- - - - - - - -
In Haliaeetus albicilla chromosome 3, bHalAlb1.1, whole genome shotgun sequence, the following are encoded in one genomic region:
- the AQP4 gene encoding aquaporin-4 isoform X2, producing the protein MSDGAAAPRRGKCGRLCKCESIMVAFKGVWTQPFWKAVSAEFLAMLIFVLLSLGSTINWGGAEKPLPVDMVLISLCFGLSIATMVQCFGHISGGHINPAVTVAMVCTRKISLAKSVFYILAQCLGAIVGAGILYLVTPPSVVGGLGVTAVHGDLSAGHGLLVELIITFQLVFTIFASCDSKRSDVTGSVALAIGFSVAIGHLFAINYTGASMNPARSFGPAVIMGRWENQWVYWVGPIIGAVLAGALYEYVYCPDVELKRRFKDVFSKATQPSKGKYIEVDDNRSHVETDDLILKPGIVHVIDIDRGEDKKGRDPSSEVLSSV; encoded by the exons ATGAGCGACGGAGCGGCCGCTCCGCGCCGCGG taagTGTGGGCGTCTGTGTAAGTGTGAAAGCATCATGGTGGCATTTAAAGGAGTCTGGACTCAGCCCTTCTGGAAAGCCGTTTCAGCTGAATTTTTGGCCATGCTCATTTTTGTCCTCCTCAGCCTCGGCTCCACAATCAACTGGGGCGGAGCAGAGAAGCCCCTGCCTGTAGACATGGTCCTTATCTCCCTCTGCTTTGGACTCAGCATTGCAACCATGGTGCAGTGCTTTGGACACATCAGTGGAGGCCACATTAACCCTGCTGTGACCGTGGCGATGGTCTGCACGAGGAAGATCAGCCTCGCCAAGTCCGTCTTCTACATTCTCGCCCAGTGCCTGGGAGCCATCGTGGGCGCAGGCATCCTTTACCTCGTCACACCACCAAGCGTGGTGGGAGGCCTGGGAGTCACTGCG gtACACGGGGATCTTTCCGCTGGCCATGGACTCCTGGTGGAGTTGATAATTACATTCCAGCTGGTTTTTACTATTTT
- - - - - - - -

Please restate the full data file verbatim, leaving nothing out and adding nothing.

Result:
In Haliaeetus albicilla chromosome 3, bHalAlb1.1, whole genome shotgun sequence, the following are encoded in one genomic region:
- the AQP4 gene encoding aquaporin-4 isoform X2, producing the protein MSDGAAAPRRGKCGRLCKCESIMVAFKGVWTQPFWKAVSAEFLAMLIFVLLSLGSTINWGGAEKPLPVDMVLISLCFGLSIATMVQCFGHISGGHINPAVTVAMVCTRKISLAKSVFYILAQCLGAIVGAGILYLVTPPSVVGGLGVTAVHGDLSAGHGLLVELIITFQLVFTIFASCDSKRSDVTGSVALAIGFSVAIGHLFAINYTGASMNPARSFGPAVIMGRWENQWVYWVGPIIGAVLAGALYEYVYCPDVELKRRFKDVFSKATQPSKGKYIEVDDNRSHVETDDLILKPGIVHVIDIDRGEDKKGRDPSSEVLSSV; encoded by the exons ATGAGCGACGGAGCGGCCGCTCCGCGCCGCGG taagTGTGGGCGTCTGTGTAAGTGTGAAAGCATCATGGTGGCATTTAAAGGAGTCTGGACTCAGCCCTTCTGGAAAGCCGTTTCAGCTGAATTTTTGGCCATGCTCATTTTTGTCCTCCTCAGCCTCGGCTCCACAATCAACTGGGGCGGAGCAGAGAAGCCCCTGCCTGTAGACATGGTCCTTATCTCCCTCTGCTTTGGACTCAGCATTGCAACCATGGTGCAGTGCTTTGGACACATCAGTGGAGGCCACATTAACCCTGCTGTGACCGTGGCGATGGTCTGCACGAGGAAGATCAGCCTCGCCAAGTCCGTCTTCTACATTCTCGCCCAGTGCCTGGGAGCCATCGTGGGCGCAGGCATCCTTTACCTCGTCACACCACCAAGCGTGGTGGGAGGCCTGGGAGTCACTGCG gtACACGGGGATCTTTCCGCTGGCCATGGACTCCTGGTGGAGTTGATAATTACATTCCAGCTGGTTTTTACTATTTT